Cabinet members at Sheffield City Council have formally approved a Selective Licensing scheme for an area of the city to come into force on 1st November, with a £30,000 civil penalty or prosecution if landlords fail to apply for a licence.
The Council ran a consultation from November 2017 to February 2018 asking for views on introducing a licensing designation area covering London, Abbeydale and Chesterfield Road, totalling 668 properties.
The cost of a licence will be £750, divided in to a 2-stage payment system and will run for five years until 1st October 2023.
As part of the reasons to approve, the Cabinet referenced their statutory duty to address hazards in private rented properties, and whilst they acknowledge that most landlords in Sheffield are good, Selective Licensing was proposed “because the problems uncovered in this area are too widespread and significant to be dealt with on an individual property/landlord basis”.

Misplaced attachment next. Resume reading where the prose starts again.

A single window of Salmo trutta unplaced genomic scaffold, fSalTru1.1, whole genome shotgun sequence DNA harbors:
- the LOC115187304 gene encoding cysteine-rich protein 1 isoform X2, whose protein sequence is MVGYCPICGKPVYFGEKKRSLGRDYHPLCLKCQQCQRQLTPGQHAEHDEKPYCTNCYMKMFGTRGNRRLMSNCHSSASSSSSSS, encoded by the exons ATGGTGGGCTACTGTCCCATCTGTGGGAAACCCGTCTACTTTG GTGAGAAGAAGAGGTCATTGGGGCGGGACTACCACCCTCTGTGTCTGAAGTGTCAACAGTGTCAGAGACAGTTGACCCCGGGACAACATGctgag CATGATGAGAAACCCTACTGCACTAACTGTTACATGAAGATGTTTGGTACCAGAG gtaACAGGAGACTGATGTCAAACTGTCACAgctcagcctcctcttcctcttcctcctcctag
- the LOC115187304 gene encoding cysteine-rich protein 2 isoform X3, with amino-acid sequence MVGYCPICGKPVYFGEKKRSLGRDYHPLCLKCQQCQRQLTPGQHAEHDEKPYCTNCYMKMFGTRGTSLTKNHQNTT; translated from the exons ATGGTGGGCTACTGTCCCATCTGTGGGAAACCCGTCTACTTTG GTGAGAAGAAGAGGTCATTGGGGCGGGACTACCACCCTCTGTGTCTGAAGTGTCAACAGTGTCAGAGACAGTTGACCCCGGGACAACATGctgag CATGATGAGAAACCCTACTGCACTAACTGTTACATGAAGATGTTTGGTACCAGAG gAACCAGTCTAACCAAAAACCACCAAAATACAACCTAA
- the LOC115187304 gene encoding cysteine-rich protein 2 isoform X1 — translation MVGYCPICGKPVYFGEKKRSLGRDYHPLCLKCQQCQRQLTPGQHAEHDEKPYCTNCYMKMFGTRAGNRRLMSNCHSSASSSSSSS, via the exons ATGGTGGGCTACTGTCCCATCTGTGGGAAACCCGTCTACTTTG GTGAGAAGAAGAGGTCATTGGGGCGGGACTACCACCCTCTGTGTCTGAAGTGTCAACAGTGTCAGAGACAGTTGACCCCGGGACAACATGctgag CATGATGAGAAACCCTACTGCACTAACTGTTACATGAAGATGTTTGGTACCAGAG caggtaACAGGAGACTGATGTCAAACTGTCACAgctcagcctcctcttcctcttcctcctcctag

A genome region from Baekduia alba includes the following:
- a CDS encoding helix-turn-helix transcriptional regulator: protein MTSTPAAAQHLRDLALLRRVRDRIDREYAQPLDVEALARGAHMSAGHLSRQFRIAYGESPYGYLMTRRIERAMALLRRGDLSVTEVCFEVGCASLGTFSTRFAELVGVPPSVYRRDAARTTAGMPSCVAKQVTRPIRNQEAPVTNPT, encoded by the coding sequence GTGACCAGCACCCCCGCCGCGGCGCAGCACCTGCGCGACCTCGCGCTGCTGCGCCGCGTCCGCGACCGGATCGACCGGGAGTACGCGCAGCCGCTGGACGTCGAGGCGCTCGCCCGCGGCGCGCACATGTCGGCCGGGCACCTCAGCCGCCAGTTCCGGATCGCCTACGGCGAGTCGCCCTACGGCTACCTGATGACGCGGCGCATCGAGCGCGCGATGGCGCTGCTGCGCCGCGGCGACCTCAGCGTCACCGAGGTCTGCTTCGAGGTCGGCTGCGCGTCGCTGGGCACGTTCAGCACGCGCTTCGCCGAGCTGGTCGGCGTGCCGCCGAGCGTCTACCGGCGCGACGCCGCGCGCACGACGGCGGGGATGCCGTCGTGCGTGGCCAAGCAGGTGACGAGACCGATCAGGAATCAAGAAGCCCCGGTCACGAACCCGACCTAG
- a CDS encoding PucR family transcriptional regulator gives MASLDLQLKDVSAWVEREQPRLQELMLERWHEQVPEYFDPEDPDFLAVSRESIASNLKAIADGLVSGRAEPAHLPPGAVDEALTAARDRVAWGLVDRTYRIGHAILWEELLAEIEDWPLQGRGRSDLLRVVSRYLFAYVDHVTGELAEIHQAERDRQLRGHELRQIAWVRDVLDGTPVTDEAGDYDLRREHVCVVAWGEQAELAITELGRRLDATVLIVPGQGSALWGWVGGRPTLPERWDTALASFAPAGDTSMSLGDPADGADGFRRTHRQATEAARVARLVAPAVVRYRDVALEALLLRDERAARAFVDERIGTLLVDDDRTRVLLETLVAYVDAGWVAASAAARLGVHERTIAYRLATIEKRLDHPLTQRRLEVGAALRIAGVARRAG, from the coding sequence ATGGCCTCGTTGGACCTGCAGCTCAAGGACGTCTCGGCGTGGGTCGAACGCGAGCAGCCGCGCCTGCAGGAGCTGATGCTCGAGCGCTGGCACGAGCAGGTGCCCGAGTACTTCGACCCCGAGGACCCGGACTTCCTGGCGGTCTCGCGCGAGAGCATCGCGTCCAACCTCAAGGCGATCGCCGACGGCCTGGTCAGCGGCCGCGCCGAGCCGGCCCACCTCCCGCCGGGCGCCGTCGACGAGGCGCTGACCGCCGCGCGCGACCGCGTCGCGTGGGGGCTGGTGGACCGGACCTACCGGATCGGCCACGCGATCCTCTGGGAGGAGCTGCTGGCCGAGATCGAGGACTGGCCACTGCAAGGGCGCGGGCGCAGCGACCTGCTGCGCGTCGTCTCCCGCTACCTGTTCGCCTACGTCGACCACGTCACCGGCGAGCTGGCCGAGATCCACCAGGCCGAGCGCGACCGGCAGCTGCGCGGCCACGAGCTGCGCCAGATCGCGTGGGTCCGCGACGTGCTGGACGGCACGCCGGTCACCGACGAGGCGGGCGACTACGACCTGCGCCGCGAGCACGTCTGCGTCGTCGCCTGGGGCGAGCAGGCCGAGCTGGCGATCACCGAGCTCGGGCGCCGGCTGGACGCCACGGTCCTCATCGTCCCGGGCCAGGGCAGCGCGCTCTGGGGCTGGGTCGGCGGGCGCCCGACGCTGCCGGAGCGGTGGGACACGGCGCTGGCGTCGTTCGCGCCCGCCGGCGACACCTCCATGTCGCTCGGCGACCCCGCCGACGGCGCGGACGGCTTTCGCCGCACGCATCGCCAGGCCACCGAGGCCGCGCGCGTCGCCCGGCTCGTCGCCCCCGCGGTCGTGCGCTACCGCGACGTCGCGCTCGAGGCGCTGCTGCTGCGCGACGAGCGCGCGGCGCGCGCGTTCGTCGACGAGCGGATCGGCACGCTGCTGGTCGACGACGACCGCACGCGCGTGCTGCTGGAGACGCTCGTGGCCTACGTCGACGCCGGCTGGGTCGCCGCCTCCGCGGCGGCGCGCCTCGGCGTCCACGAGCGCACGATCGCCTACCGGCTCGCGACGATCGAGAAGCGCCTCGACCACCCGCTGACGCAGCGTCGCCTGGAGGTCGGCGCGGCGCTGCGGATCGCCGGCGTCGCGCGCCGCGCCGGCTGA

What is Selective Licensing?
Selective Licensing is a discretionary power, introduced in the Housing Act 2004. It imposes a legal requirement for all residential landlords in a designated area to apply for a licence for each residential property they rent out in that area. The Council are able to impose conditions to the licence that will improve property and management standards for a certain area.
As part of the application process for the licence, landlords will have to show that they are a ‘Fit and Proper’ person, examples including having criminal convictions which may affect their management of the property, and that they have satisfactory management arrangements in place to deal with repair and maintenance issues, and with tenancy problems such as rent arrears and anti-social behaviour.
It has been advised that all landlords and managing agents should obtain advice to ascertain whether their property is affected by the designation by contacting the Council’s Private Housing Standards Team